> modelled mathematically than biochemistry is.

Do you agree that neurological activity corresponds to human
Do you agree that neurological activity is chemical and electrical
Do you agree that chemical and electrical activity are both forms of
electromagnetic activity?
If so, then it is not possible that human perceptions are not in some
way electromagnetic.

> >>This is not something
> >> that is stated explicitly because it's too obvious to state, like
> >> saying you think with your brain rather than your liver. Specific
> >> papers look at specific mechanisms behind neural activity. For
> >> example,
> >>http://jp.physoc.org/content/305/1/171.long
> >> investigates cerebellar Purkinje cells in the cerebellum, which can be
> >> spontaneously active. The basic principle behind a spontaneously
> >> excitable cell is that the threshold potential for voltage activated
> >> ion channels is lower than the resting membrane potential.
> > That just means that the ion channels are dependent upon
> > electromagnetic conditions, which I've already explained is the case.
> > But what are those conditions dependent upon. What do you think is
> > meant by the term 'spontaneous'?
> There are two types of ion channels, voltage-dependent and
> ligand-dependent. The votage-activated ones open when the potential
> difference across the membrane is at a certain level:
> the electric
> field generated as a result of this potential difference changes the
> shape of the ion channel, which is a transmembrane protein, and this
> opens the channel to allow the specific ion to pass through.

What changes the potential difference in the first place? What relates
any of that to our subjective experience?

> Ligand-activated ion channels open when a specific neurotransmitter
> binds. The transmembrane potential changes as a result of ion fluxes:
> potassium is more concentrated inside the cell so when potassium ion
> channels open potassium ions exit leaving the inside more negative,
> while sodium is more concentrated outside the cell so when sodium
> channels open sodium ions enter making the inside more positive. The
> sodium and potassium fluxes are responsible for depolarisation, the
> action potential and repolarisation. There can't be an action
> potential without these ion fluxes, there can't be ion fluxes without
> the ion channels opening and closing, and the ion channels can't open
> and close without the appropriate voltage or neurotransmitter
> stimulus. Spontaneously active neurons have voltage-activated ion
> channels that open at the cell's resting potential.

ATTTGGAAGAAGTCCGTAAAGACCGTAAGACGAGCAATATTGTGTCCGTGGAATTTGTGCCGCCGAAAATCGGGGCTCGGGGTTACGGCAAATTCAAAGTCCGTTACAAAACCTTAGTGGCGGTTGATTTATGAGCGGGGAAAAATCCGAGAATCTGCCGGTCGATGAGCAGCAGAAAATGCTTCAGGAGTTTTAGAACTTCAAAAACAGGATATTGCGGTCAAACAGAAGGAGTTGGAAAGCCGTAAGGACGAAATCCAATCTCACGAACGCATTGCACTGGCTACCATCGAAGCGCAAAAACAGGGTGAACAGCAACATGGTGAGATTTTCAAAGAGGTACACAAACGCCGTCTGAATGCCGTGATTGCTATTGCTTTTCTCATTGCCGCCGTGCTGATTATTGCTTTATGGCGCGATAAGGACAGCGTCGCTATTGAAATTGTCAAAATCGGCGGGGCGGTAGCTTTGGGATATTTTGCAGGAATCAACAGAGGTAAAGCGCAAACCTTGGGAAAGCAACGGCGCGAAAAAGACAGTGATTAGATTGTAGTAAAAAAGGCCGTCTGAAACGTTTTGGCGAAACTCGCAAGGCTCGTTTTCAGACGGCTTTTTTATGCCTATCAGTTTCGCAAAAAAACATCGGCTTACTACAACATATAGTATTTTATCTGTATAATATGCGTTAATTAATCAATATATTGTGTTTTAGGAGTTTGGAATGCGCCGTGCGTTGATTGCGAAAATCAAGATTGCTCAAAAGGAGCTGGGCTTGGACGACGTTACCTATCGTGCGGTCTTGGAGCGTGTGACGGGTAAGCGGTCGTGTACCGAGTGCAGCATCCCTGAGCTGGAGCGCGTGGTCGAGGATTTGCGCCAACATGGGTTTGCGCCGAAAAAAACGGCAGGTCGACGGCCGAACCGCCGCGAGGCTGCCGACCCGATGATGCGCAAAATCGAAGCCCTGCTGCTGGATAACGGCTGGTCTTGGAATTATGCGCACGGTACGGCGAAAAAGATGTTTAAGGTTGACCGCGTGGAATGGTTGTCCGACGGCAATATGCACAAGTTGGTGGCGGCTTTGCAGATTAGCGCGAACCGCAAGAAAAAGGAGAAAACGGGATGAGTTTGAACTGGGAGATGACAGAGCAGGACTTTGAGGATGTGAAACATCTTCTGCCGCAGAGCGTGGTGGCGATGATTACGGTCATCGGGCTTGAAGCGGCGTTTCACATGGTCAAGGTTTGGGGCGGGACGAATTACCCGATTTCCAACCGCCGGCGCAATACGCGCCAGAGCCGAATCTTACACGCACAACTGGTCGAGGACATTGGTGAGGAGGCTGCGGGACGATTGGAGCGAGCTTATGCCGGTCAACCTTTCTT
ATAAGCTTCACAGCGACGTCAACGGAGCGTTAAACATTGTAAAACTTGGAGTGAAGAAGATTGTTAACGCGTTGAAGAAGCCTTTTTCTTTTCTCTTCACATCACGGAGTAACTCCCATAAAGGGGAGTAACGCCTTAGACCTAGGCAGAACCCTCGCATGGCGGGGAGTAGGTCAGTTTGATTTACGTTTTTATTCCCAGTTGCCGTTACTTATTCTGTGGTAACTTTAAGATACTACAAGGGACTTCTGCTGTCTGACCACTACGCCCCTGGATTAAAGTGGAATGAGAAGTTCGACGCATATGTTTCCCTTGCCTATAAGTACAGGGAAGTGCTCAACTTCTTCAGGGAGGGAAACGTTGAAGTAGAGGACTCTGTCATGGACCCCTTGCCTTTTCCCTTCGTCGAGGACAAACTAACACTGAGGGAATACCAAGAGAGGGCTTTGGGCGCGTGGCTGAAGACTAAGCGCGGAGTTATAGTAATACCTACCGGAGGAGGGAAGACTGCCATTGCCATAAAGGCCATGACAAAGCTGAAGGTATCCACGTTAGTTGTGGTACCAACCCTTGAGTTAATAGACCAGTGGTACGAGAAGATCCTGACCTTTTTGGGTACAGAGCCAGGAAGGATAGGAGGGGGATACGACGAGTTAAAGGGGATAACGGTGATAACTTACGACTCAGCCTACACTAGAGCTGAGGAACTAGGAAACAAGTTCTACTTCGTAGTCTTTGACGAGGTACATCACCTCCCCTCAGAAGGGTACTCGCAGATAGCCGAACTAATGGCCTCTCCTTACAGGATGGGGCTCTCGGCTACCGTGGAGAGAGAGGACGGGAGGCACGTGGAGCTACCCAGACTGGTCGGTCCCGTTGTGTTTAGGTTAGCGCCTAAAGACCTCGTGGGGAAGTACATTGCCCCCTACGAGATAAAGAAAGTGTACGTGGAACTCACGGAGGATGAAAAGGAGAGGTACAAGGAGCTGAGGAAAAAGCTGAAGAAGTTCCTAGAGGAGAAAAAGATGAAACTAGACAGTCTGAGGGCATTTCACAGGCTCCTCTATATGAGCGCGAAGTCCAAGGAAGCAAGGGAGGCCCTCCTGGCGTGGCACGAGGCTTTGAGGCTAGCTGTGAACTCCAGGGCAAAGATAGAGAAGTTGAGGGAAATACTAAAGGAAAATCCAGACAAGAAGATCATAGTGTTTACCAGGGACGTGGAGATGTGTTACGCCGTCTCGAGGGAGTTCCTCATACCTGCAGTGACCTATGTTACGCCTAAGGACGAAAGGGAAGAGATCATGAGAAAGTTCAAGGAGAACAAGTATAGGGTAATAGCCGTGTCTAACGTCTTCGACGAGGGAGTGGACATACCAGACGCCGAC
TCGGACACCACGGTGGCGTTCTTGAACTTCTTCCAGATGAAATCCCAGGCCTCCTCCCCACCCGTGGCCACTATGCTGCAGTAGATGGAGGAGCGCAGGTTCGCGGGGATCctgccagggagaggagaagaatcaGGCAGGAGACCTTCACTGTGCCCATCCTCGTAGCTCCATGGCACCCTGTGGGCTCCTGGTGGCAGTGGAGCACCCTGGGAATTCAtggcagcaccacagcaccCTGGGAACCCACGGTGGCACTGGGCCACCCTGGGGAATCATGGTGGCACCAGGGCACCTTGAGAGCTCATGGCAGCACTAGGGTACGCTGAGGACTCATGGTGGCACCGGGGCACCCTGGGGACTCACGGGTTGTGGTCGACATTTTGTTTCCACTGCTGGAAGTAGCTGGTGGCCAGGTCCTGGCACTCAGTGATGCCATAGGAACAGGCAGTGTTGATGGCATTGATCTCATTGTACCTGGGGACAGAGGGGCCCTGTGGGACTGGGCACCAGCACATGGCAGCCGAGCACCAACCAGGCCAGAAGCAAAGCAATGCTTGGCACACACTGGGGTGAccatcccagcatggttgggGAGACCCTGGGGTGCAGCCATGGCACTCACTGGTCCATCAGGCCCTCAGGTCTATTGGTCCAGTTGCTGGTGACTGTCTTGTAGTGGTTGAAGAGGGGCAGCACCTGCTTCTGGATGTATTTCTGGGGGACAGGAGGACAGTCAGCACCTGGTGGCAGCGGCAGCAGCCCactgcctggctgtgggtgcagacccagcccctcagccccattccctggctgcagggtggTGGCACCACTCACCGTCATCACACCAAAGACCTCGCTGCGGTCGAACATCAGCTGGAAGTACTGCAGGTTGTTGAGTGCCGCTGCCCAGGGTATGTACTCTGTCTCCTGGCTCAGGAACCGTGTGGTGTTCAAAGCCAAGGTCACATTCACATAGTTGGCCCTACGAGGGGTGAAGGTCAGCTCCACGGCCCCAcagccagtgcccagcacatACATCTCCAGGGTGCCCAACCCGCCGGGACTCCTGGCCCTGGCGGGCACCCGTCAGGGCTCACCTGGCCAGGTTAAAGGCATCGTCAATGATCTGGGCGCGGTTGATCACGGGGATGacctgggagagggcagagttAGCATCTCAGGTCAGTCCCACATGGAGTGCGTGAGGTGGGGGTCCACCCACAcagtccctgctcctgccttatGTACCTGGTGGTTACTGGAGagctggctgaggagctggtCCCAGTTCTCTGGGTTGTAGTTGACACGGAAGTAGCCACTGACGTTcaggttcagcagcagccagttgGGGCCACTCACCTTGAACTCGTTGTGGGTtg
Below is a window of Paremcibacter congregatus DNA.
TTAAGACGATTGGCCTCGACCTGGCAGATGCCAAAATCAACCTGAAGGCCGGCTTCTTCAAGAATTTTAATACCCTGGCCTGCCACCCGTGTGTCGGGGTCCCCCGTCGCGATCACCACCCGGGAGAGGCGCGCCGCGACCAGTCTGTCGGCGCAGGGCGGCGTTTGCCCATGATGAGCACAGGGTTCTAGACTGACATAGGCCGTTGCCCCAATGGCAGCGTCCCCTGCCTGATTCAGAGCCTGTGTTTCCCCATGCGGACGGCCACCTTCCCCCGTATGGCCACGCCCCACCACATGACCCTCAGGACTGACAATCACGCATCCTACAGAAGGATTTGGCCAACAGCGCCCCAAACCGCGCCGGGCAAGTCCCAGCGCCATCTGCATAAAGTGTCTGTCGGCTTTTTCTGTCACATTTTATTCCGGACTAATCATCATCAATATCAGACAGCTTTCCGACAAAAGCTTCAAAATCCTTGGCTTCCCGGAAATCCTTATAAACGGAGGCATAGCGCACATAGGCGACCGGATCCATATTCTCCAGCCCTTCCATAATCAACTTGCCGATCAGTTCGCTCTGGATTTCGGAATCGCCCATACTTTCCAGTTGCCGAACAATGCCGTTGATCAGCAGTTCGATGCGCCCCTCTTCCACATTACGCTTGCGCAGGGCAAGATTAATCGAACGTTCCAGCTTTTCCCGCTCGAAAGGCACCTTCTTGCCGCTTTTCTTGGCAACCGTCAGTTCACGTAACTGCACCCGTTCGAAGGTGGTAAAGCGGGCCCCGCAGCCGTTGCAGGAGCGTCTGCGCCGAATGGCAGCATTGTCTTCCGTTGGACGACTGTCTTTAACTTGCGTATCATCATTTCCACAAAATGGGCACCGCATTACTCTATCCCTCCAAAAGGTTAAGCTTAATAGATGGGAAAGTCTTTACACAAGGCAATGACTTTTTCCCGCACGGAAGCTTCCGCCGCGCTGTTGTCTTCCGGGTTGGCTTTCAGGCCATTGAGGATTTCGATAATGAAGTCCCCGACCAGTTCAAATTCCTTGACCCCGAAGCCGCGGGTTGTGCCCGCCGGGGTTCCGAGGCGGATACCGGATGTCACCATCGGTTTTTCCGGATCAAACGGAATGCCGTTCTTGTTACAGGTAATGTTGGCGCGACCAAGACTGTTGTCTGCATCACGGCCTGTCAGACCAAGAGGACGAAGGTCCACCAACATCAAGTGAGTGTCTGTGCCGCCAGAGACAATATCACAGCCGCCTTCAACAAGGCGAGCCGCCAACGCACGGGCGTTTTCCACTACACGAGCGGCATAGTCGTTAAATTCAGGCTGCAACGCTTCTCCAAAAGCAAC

All of these processes supervene upon the spontaneous changes to
electromagnetic conditions. You are talking as if the brain is just a
sponge which fills up with electrolytes and discharges them regularly
without any control over the process. If you can move your finger
deliberately, then that means that the neurons associated with that
movement are also being depolarized intentionally - through sentience
and actively engaged teleology, not just passive inertia. You don't
have to keep reciting neurology 101 to me, I can read Wikipedia too.

> >> Voluntary breathing involves signals from the motor cortex, while
> >> involuntary breathing involves the brainstem. In general, if you are
> >> aware of your actions and can modify them according to your
> >> cognitions, the actions are voluntary. This has nothing to do with
> >> whether the underlying neurological events are deterministic. A low
> >> level analysis of someone performing a voluntary action would show the
> >> neurons in his brain firing exactly as the biochemistry dictates.
> > You are confusing correlation with causation. What causes the signals
> > in the motor context? What does it mean that "you are aware of your
> > actions and can modify them according to your cognitions"? Who is
> > 'you'? What is 'aware'? How do 'cognitions' get into the brain?
> > You are trying to hide the gaping hole in your assumptions by focusing
> > on the middle of the chain of neurological events which we both agree
> > upon and distracting from the beginning and ending of the chain where
> > we disagree. You do this because you are incorrect and hope to confuse
> > the issue. The only relevant issue is where the chain of events
> > begins. You claim that all events must begin and end in the brain. My
> > view is that some events begin and end in the brain, using the subject
> > as an instrument to accomplish biological-evolutionary functions, and
> > some events begin and end in the psyche, using the brain and body as
> > instruments to accomplish psychological-sociological functions. My
> > view makes perfect sense, while yours is incomplete and denies
> > ordinary reality.
> So at some point the psyche, not being the normal neural mechanisms,
> acts on the neurons and starts off the chain of events. Can you
> describe this further? What exactly happens in the neuron at the
> molecular level when the psyche acts?

The neural mechanisms of a particular region of the brain are the
'shadow' of the psyche - the 1-p / 3-p inflection point, like a 2D
Flatland slice of a 3D object (I assume you are familiar with this.
http://www.wardrobe-dweller.org.uk/Flatland.htm) which contains only a
small fraction of the phenomenology which intersects that 'plane'.
Whether those mechanisms are 'normal' or not depends how 'normal' the
subject feels. At no time will anything impossible occur on that 2D
plane, but the overall pattern of the 2D phenomena over time is
influenced by the progress of the 3D phenomena as it is revealed
dynamically over time, one moment at a time.

When the psyche acts it works like an electrical transformer or
rectifier. Let's say that I am making a list of things that I like and
I decide that I like the Red Sox. What happens is that my feeling of
attraction to a (3D) complex of images, ideas, associations, and
experiences (baseball, Red, Boston, etc) manifested publicly (2D) as a
change in the charge of thousands of neurons at once in different
regions of the brain. It's like clenching and relaxing your fist. The
fingers move, the fingernails move with them, the dirt under the
fingernails moves with the fingernails, the atoms in the dirt move,
etc. It's all one energy event with a multitude of related
electromagnetic aspects and consequences.

It's not really important though. Neither of us know enough about
neurology to have a meaningful discussion about this in detail. I'm
just sketching one hypothesis of how the general principles of my idea
might play out physiologically.